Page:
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Basic Toxicology Terminology

Toxicology is an evolving medical science and so is toxicology terminology.  Most terms are quite specific and will be defined as they appear in the tutorial.  However, some terms are more general and used throughout the various sections.  Those most commonly used are discussed in the following frames.

Toxicology is the study of the adverse effects of chemicals or physical agents on living organisms.  A toxicologist is a scientist that determines the harmful effects of agents and the cellular, biochemical, and molecular mechanisms responsible for the effects.

Terminology and definitions for materials that cause toxic effects are not always consistently used in the literature.  The most common terms are toxicant, toxin, poison, toxic agent, toxic substance, and toxic chemical.

Toxicant, toxin, and poison are often used interchangeably in the literature; however, there are subtle differences as indicated below:

A toxic agent is anything that can produce an adverse biological effect.  It may be chemical, physical, or biological in form.  For example, toxic agents may be chemical (such as cyanide), physical (such as radiation) and biological (such as snake venom).

A distinction is made for diseases due to biological organisms.  Those organisms that invade and multiply within the organism and produce their effects by biological activity are not classified as toxic agents.  An example of this is a virus that damages cell membranes resulting in cell death.

If the invading organisms excrete chemicals which is the basis for toxicity, the excreted substances are known as biological toxins.  The organisms in this case are referred to as toxic organisms.  An example is tetanus.  Tetanus is caused by a bacterium, Clostridium tetani.  The bacteria C. tetani itself does not cause disease by invading and destroying cells.  Rather, it is a toxin that is excreted by the bacteria that travels to the nervous system (a neurotoxin) that produces the disease.

A toxic substance is simply a material which has toxic properties.  It may be a discrete toxic chemical or a mixture of toxic chemicals.  For example, lead chromate, asbestos, and gasoline are all toxic substances.  Lead chromate is a discrete toxic chemical.  Asbestos is a toxic material that does not consist of an exact chemical composition but a variety of fibers and minerals.  Gasoline is also a toxic substance rather than a toxic chemical in that it contains a mixture of many chemicals.  Toxic substances may not always have a constant composition.  For example, the composition of gasoline varies with octane level, manufacturer, time of season, etc.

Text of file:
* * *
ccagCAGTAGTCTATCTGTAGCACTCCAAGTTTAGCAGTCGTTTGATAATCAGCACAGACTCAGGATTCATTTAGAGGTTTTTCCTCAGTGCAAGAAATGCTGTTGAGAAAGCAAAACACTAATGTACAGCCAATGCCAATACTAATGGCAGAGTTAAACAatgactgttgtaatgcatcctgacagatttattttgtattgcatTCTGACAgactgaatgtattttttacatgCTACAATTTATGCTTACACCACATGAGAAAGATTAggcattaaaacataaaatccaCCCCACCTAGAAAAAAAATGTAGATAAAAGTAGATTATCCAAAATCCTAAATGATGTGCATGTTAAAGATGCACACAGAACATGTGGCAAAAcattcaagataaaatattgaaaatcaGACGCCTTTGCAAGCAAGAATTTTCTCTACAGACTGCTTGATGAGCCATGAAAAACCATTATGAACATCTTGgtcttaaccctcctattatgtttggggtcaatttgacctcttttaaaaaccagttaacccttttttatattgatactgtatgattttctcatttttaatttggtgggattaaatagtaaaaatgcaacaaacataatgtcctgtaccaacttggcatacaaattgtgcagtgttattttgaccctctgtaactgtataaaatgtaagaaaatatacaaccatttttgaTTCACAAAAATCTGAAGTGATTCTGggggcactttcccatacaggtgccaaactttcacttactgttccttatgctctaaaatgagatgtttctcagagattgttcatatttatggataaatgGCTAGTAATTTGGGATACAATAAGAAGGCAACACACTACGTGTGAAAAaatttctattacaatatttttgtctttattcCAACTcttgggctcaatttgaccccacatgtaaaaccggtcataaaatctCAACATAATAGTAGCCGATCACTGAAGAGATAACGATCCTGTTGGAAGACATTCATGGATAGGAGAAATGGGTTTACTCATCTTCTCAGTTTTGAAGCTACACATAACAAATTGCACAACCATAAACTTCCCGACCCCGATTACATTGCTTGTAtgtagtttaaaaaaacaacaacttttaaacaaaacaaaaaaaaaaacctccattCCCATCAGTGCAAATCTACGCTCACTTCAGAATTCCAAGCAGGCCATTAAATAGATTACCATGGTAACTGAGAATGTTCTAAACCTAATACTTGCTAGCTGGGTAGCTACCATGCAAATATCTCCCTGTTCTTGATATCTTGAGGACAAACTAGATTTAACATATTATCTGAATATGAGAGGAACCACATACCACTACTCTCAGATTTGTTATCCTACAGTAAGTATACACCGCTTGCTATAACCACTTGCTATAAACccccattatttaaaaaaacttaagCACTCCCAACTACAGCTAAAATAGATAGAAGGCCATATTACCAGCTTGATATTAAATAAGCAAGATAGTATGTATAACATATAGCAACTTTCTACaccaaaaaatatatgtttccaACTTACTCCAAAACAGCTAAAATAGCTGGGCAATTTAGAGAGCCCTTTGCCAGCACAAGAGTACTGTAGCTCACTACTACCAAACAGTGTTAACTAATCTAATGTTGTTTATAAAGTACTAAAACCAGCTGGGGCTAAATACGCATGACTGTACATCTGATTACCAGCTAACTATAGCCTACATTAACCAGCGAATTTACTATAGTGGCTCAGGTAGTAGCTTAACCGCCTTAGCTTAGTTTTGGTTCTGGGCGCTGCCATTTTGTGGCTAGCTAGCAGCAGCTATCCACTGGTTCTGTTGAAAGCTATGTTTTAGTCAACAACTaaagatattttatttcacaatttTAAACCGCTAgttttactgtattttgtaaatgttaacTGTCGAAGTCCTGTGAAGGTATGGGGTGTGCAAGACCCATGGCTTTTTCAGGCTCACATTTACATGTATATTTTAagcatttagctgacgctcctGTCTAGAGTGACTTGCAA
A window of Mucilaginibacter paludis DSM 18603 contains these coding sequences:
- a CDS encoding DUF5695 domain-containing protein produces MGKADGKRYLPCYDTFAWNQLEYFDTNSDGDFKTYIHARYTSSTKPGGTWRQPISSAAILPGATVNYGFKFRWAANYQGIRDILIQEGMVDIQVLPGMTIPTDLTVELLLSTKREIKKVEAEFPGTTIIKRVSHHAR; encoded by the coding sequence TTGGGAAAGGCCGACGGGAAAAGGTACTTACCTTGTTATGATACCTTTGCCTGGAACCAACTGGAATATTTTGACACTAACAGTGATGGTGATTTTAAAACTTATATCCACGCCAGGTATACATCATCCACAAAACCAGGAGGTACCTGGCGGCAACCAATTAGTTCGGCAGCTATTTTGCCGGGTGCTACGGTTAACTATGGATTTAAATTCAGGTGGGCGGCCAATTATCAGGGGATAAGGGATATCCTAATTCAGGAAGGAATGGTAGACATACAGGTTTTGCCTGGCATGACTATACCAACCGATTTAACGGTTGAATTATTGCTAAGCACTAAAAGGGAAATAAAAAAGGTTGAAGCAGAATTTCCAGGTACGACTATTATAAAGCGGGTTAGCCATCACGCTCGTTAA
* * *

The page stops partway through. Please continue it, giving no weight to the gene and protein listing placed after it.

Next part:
Toxic substances may be organic or inorganic in composition

Toxic substances may be systemic toxins or organ toxins.

A systemic toxin is one that affects the entire body or many organs rather than a specific site.  For example, potassium cyanide is a systemic toxicant in that it affects virtually every cell and organ in the body by interfering with the cell's ability to utilize oxygen.

Toxicants may also affect only specific tissues or organs while not producing damage to the body as a whole.  These specific sites are known as the target organs or target tissues.

Benzene is a specific organ toxin in that it is primarily toxic to the blood-forming tissues.

Lead is also a specific organ toxin; however, it has three target organs (central nervous system, kidney, and hematopoietic system).

A toxicant may affect a specific type of tissue (such as connective tissue) that is present in several organs.  The toxic site is then referred to as the target tissue.

There are many types of cells in the body and they can be classified in several ways.

basic structure (e.g., cuboidal cells)

tissue type (e.g., hepatocytes of the liver)

germinal cells (e.g., ova and sperm)

somatic cells (e.g., non-reproductive cells of the body)

Germ cells are those cells that are involved in the reproductive process and can give rise to a new organism.  They have only a single set of chromosomes peculiar to a specific sex.  Male germ cells give rise to sperm and female germ cells develop into ova.  Toxicity to germ cells can cause effects on the developing fetus (such as birth defects, abortions).

Somatic cells are all body cells except the reproductive germ cells.  They have two sets (or pairs) of chromosomes.  Toxicity to somatic cells causes a variety of toxic effects to the exposed individual (such as dermatitis, death, and cancer).

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